He focused on obscuring his mind... It was difficult to do, but Helgi had a lot of practice - the art of mind shielding was rare before the great battle, but it had become much more common during the event. After all, it was rather difficult to fight gods who could read your mind. He looked up and began considering how he planned to leave the palace. He hadn't considered that, and he was beginning to regret it...

Meanwhile, his position got worse by the second. The two schemers began to search the room for his presence, but they found nothing. "I don't sense anything except us," the spy finally said. "Are you absolutely sure that you sensed something? Could it have been a coincidence?"

The leader blinked. "Of course I'm sure. There is someone spying on us - as surely as any sun rises, someone is here who doesn't belong. I know how to use my gift from our patron, and it was telling me that the palace wards were breeched. They have not been repaired since. Someone who doesn't belong is here."

"How would they have even entered without our knowledge? Our guards at the doors were hand-picked. They wouldn't let anyone in without our authorization. Is it even remotely conceivable that the wards snapped by accident or by coincidence?"

The leader glared at his servant. Helgi stopped listening closely and began to consider how he might possibly escape. As the two other men in the room brainstormed possibilities about how he could have gotten in, he considered the logistics of exiting the way that he entered. It would be difficult, but he figured that he could try to climb up the throne. There would be no easy handholds, but it might work. As long as he could get to the roof of the palace, his escape would be assured. The two men might figure out that he was there, but he wouldn't be there to confirm or deny anything. Even if they somehow figured out where he had come from, there would be no proof of anything. It would be the safest way out.

It was at that moment that his thoughts changed. At the time, it had seemed a natural progression - but, in retrospect, something invaded his mind that day... and ensured that the glories and the tragedies that his people experienced would eventually come to pass. The thing simply reminded him that he was of the Northmen and that he was a Viking by trade. Taking the safest way out was a coward's move - and would be a betrayal of who he was. He was Helgi of the Crimson Hair, Terror of the West. He did not act in the shadows - he attacked in the light.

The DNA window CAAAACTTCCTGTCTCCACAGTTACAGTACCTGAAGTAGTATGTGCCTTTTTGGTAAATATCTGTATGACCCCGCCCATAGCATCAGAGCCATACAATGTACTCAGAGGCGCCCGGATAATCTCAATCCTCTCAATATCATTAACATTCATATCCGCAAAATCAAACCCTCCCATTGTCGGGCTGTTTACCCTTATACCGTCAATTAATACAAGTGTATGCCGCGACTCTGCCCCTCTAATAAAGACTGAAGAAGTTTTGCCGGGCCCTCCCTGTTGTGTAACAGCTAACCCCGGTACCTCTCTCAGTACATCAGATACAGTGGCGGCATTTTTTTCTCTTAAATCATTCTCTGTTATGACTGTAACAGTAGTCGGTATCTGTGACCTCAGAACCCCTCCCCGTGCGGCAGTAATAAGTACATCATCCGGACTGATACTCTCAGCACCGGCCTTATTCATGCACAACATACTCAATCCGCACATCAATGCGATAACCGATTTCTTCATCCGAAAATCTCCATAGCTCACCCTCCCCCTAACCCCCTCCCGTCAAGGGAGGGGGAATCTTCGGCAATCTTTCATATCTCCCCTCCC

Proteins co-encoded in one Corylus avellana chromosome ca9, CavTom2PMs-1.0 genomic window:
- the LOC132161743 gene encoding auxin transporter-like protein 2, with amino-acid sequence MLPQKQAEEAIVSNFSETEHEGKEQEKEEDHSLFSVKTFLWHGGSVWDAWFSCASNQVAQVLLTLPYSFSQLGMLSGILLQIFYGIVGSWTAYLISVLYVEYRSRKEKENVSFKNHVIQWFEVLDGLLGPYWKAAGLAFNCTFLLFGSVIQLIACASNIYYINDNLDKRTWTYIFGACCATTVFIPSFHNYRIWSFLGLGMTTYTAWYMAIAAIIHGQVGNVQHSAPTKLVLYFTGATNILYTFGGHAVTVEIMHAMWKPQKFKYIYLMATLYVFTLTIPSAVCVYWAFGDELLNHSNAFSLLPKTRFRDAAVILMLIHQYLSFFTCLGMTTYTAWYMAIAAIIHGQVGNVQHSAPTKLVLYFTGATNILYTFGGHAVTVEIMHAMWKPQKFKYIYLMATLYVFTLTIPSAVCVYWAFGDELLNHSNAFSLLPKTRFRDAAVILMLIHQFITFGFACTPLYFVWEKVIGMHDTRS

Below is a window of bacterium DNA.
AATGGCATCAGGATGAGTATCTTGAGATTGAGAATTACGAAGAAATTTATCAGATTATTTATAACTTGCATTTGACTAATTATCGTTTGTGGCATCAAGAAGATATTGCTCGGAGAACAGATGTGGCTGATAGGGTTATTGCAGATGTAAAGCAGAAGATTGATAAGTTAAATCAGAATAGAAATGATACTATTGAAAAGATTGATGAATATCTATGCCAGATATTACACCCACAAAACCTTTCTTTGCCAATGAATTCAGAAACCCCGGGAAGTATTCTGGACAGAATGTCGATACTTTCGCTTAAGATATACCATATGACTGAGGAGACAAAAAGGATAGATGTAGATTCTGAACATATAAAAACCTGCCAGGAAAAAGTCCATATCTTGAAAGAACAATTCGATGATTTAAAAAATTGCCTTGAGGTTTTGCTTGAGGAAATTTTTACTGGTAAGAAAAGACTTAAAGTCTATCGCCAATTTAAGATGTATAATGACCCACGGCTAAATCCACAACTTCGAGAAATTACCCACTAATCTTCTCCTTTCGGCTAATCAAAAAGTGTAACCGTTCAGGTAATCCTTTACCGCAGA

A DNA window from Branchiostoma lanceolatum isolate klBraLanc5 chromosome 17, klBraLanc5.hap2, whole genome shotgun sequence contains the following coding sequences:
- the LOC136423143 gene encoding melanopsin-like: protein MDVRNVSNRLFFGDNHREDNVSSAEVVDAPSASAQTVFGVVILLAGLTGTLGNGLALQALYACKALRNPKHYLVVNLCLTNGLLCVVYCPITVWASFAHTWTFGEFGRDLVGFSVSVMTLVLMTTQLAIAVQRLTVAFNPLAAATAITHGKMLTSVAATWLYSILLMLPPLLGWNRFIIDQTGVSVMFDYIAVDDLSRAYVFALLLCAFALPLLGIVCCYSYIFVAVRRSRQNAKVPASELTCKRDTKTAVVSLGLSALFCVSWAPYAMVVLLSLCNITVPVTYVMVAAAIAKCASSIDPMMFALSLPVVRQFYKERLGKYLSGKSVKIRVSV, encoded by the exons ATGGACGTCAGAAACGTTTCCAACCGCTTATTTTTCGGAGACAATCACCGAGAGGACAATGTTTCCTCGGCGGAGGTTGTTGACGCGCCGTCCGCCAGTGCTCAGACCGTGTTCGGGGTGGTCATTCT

It was that reminder, more than anything else, that decided his course. He drew his sword and drove it through the throne, and a piercing shriek filled the air. Some strange purple liquid began oozing from the throne, and Helgi withdrew his sword out of pure, unadulterated shock. Through the small opening in the back of the throne that was not covered by the liquid, he made eye contact with the schemers. Both were dressed as ostentatiously as he had expected, but that wasn't what got his attention.

What got his attention was their eyes. The man who had attempted to cast suspicion on him had pitch black eyes that reminded Helgi of the darkest night of Ragnarok. They were darker than any natural night. The other man - the spy's ally or commander, Helgi wasn't quite sure which - had some of the strangest eyes that the great raider had ever seen. They initially looked like a pure violet, much like Helgi's own, but, as he looked closer, he noticed stranger elements... a black outline... and, strangely, specks of pure crimson - specks of the color that human blood was. What was even stranger was that those were not the only specks in those eyes - there were also specks of a purer red. Helgi recognized this color as the hue that the blood of the gods had once taken.